World History 1 83 - 6 Mediterranean Peoples

An image of a painting is shown, partially obscured at the left side and at the bottom with green colors. In the image, a man is shown riding on a brown horse with brown, black, and red reins. The man wears a silver suit of armor with red trim, has brown chin length hair, a large nose, and long sideburns. An image of a face shows in the armor on his chest. He holds a long brown spear. Behind the man a black horse head is seen and a man’s eye under a silver helmet with brown feathers. Black trees are seen in the background and a grayish sky.
Figure 6.1 This first-century CE portrayal of the Macedonian king Alexander the Great is part of a large mosaic depicting the Battle of Issus (333 BCE) that was discovered in a home excavated in Pompeii, Italy. (credit: modification of work “Alexander and Bucephalus - Battle of Issus mosaic” by Museo Archeologico Nazionale – Naples/Wikimedia Commons, Public Domain)

In the first century CE, a wealthy Roman in the southern Italian town of Pompeii decorated his home with an elaborate mosaic portraying the decisive victory of the Macedonians, led by Alexander the Great, over the Persian Empire at the Battle of Issus (in modern Turkey) in 333 BCE (Figure 6.1). Why would a Roman invest in such expensive decoration to commemorate the three hundred–year-old victory of a foreign king in a distant land?

Beginning approximately 3,500 years before our time, the lands that border the Mediterranean Sea became increasingly linked by commerce and cultural interaction. These links culminated in the emergence of the Roman Empire, which had united all these regions by the first century CE. Greek colonists had settled the region of Pompeii some seven hundred years before this mosaic was produced, and Alexander, the hero of the battle, was a champion in Greek culture. With his iconic victory over the Persian “barbarians,” he represented the shared cultural legacy of Greeks and Romans. The history of the ancient Mediterranean world shows how this common culture developed over time.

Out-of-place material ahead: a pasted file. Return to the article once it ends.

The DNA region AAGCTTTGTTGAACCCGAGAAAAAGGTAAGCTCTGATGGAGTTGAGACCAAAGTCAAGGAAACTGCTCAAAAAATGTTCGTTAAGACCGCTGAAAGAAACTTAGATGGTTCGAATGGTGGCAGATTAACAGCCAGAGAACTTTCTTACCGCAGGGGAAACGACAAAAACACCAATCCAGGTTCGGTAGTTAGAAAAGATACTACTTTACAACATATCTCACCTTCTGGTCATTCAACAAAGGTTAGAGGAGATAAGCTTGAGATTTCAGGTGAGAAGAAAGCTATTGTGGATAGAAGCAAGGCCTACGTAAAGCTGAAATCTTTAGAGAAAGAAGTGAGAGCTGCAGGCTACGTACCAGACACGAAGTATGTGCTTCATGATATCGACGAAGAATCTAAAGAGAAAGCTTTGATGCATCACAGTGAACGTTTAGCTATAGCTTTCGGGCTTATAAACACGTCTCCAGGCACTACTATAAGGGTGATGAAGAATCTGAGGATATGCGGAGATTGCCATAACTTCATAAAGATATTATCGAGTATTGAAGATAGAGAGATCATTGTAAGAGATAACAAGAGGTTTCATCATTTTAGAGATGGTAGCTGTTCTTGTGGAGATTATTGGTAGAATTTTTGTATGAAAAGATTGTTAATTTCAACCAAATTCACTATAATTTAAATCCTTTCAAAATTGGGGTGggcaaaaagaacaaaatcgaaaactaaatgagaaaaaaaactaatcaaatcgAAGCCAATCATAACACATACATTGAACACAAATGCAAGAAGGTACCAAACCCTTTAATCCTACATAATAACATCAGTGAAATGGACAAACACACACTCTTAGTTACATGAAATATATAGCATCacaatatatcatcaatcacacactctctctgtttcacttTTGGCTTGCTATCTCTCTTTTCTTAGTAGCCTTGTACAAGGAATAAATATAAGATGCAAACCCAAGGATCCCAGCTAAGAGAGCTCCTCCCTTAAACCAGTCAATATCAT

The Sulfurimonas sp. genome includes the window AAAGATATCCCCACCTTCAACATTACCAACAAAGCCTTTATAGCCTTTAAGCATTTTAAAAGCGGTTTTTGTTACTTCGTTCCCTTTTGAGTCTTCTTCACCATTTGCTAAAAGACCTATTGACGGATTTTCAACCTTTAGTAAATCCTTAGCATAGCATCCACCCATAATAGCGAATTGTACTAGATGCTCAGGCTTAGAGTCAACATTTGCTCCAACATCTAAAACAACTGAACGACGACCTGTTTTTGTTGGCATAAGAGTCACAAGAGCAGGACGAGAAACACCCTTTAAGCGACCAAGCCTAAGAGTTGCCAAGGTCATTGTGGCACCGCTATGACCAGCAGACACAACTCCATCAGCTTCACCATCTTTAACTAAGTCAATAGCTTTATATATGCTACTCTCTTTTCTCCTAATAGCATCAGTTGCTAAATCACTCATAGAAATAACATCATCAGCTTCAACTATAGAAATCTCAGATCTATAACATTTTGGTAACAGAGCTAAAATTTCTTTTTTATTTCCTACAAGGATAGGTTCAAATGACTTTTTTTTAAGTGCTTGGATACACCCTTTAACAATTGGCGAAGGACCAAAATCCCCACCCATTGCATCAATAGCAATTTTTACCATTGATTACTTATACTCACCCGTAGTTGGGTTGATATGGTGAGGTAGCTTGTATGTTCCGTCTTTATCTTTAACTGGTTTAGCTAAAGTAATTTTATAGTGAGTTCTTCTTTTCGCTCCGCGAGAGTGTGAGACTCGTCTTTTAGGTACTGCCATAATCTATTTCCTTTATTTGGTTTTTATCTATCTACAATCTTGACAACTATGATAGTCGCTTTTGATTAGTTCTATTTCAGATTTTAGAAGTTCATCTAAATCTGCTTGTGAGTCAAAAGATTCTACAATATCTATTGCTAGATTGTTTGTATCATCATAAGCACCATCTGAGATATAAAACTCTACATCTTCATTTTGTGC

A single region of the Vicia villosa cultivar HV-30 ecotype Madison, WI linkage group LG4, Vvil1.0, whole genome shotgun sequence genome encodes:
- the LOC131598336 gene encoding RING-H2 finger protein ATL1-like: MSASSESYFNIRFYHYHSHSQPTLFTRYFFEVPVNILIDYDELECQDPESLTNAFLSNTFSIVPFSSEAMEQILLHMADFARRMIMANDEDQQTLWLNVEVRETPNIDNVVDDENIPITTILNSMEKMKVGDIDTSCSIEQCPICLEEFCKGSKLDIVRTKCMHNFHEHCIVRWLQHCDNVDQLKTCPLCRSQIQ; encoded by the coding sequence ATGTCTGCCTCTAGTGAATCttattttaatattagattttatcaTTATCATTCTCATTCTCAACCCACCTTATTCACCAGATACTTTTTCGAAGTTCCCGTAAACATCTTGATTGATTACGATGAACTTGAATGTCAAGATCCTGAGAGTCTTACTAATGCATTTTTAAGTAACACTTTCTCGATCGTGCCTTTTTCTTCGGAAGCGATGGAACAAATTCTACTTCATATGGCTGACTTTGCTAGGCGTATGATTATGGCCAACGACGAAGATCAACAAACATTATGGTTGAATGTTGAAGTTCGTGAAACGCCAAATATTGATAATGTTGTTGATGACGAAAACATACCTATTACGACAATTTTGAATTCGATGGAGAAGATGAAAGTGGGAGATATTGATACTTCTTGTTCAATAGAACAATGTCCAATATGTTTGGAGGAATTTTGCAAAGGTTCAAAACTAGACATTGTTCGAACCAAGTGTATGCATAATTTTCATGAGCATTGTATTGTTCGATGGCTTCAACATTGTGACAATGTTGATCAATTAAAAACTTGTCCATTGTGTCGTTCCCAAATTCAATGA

A timeline of events from this chapter is shown. 2000 BCE: Rise of Minoan Crete; an image of a brown statue with arms raised wearing a tall hat is shown. 1100 BCE: Phoenician alphabet developed. 776 BCE: Olympic Games begin; a gray statue of a naked man with a round disc in his right hand is shown. 753 BCE: Rome founded. 490 BCE, 480-479 BCE: Persian Wars with Greece; a round black and orange image is shown of two warriors fighting with swords with a shield shown in between with a winged horse displayed. 431 BCE – 404 BCE: Peloponnesian War. 334 BCE: Alexander invades Persia: a partial image of a soldier in armor on a horse is shown. 264 BCE: First Punic War begins; a pastel image is shown of people in long robes and warrior helmets trekking across high mountains on horses and elephants. 44 BCE: Julius Caesar assassinated.  31 BCE: Egypt becomes a Roman province.
Figure 6.2 (credit “2000 BCE”: modification of work “Figurine of the Snake Goddess. Archaeological Museum of Herakleion” by O.Mustafin/Wikimedia Commons, CC0 1.0; credit “776 BCE: modification of work “Discobolus side 2” by Ricky Bennison/Wikimedia Commons, CC0 1.0; credit “490 BCE, 480–479 BCE”: modification of work “Persian Warrior (Left) and Greek Warrior (Right) in a Duel” by National Museums Scotland/Wikimedia Commons, Public Domain; credit “334 BCE”: modification of work “Alexander and Bucephalus - Battle of Issus mosaic” by Museo Archeologico Nazionale – Naples/Wikimedia Commons, Public Domain; credit “264 BCE”: modification of work “Heinrich Leutemann - Hannibals Übergang über die Alpen (cropped)” by Musée Dauphinois Grenoble/Wikimeida Commons, Public Domain)
A map of the world is shown, land highlighted in white and water in blue. A white line runs through the middle of the map. The northern section of Africa (Morocco, Algeria, Tunisia, Libya, and Egypt) and the countries of Lebanon, Syria, Turkey, Greece, Serbia, Italy, France, England, Spain, and Portugal are highlighted orange.
Figure 6.3 (credit: modification of work “World map blank shorelines” by Maciej Jaros/Wikimedia Commons, Public Domain)
This lesson has no exercises.

The content of this course has been taken from the free World History, Volume 1: to 1500 textbook by Openstax